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Tuna locating vessel to survey coastal waters

Staff Reporter

Matsya Drushti is equipped with state-of-the-art gadgetry



FISHERIES VESSEL: Matsya Drushti, a vessel belonging to the Fisheries Survey of India, berthed at the Royapuram fishing harbour. — PHOTO: V. GANESAN

CHENNAI : A Fisheries Survey of India (FSI) vessel to identify the concentration of Yellow fin Tuna, an export variety of fish, in the Bay of Bengal, is now berthed at Fishing Harbour, Kasimedu, near Royapuram.

Acquired recently by the FSI, the vessel `Matsya Drushti' is known as `Tuna Monofilament Longliner,' which is used for surveying the marine fishery resources available in the Indian Exclusive Economic Zone (IEEZ), according to FSI's zonal director P. Sivaraj.

Tuna fish are known to be high-speed swimmers and so very difficult to locate. The vessel equipped with state of the art gadgets including INMARSAT communication capability, radar and deep-sea equipment can identify the movement of the tuna shoals, Mr Sivaraj said.

Apart from identifying the fishery resources, the vessel also has facilities to take up research work. The collected data would be disseminated to the local fishing community. Tunas are known as `sea chickens' and in great demand in Japan and Korea. A kilo of tuna could fetch about $16.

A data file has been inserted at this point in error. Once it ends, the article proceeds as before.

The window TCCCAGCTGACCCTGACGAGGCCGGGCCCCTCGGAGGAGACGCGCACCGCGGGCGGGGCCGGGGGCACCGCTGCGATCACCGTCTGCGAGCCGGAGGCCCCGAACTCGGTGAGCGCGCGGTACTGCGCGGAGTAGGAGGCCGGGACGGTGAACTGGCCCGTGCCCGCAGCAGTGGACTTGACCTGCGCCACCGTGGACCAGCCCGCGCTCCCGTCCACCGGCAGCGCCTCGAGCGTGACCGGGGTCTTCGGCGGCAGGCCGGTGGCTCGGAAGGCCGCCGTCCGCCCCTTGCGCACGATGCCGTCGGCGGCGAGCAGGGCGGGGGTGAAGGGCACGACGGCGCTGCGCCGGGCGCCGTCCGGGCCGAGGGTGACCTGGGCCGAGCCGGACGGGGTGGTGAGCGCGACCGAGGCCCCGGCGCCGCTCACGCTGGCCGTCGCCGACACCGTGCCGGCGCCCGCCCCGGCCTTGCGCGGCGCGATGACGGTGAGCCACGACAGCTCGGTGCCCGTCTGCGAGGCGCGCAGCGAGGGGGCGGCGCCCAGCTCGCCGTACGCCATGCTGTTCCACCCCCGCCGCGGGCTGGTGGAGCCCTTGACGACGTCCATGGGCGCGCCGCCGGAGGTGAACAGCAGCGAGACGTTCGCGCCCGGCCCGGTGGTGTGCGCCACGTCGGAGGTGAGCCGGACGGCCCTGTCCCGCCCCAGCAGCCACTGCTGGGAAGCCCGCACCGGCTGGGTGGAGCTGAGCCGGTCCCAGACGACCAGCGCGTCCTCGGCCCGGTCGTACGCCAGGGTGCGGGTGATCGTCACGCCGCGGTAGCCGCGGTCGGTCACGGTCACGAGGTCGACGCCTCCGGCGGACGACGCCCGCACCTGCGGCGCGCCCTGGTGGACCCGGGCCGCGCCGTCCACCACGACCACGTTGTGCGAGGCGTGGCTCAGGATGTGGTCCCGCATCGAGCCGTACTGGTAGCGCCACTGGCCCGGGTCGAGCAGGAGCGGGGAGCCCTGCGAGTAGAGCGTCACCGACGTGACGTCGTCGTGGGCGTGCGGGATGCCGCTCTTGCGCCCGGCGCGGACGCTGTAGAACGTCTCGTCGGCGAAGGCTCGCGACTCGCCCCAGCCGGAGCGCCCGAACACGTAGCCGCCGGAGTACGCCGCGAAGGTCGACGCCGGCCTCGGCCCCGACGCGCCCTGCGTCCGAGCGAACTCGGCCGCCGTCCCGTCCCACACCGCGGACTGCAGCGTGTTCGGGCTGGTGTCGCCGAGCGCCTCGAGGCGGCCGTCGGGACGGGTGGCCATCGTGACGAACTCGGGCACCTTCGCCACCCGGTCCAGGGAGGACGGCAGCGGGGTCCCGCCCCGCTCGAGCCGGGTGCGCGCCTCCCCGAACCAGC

As part of the programme, the Matsya Drushti would also take up survey of tuna and tuna like resources available in the oceanic waters of Bay of Bengal, Mr Sivaraj said.

The survey would be helpful for both traditional fishermen and those having trawlers, he said and added that the traditional fishermen needed to take a mother boat along with them to bring the catch to the shore.

The vessel built in China in 2004, was commissioned last year, Mr Sivaraj said. It would be stationed here and carry out a fisheries survey from Point Calimere in Nagapattinam to Kolkata on the east coast. The entire 1500-km coastline would be divided into three sectors and the vessel would spend 20 days on survey in each sector. In all the survey was expected to take three months to cover the entire coastline including the period of maintenance, Mr Sivaraj said.

Members of the public can visit the vessel berthed at the Royapuram fishing harbour between 10 a.m and 5 p.m on Wednesday.

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